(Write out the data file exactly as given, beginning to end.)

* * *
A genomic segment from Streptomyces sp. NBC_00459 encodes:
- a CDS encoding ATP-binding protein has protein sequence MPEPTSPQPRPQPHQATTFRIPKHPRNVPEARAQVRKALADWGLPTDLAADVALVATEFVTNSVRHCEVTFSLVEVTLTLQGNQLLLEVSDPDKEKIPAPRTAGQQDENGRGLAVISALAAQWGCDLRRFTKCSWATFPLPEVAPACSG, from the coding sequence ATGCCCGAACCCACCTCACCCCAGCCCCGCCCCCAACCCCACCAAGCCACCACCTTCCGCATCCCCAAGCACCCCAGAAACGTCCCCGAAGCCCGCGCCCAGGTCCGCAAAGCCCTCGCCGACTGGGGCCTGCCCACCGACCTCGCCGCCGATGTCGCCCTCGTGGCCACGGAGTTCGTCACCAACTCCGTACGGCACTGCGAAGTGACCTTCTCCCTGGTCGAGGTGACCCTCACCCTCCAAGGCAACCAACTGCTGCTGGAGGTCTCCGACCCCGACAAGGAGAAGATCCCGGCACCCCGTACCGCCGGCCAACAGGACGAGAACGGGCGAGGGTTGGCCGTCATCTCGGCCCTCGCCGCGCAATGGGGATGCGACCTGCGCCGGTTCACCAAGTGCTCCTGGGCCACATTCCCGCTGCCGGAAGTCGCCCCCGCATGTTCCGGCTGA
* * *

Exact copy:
A genomic segment from Streptomyces sp. NBC_00459 encodes:
- a CDS encoding ATP-binding protein has protein sequence MPEPTSPQPRPQPHQATTFRIPKHPRNVPEARAQVRKALADWGLPTDLAADVALVATEFVTNSVRHCEVTFSLVEVTLTLQGNQLLLEVSDPDKEKIPAPRTAGQQDENGRGLAVISALAAQWGCDLRRFTKCSWATFPLPEVAPACSG, from the coding sequence ATGCCCGAACCCACCTCACCCCAGCCCCGCCCCCAACCCCACCAAGCCACCACCTTCCGCATCCCCAAGCACCCCAGAAACGTCCCCGAAGCCCGCGCCCAGGTCCGCAAAGCCCTCGCCGACTGGGGCCTGCCCACCGACCTCGCCGCCGATGTCGCCCTCGTGGCCACGGAGTTCGTCACCAACTCCGTACGGCACTGCGAAGTGACCTTCTCCCTGGTCGAGGTGACCCTCACCCTCCAAGGCAACCAACTGCTGCTGGAGGTCTCCGACCCCGACAAGGAGAAGATCCCGGCACCCCGTACCGCCGGCCAACAGGACGAGAACGGGCGAGGGTTGGCCGTCATCTCGGCCCTCGCCGCGCAATGGGGATGCGACCTGCGCCGGTTCACCAAGTGCTCCTGGGCCACATTCCCGCTGCCGGAAGTCGCCCCCGCATGTTCCGGCTGA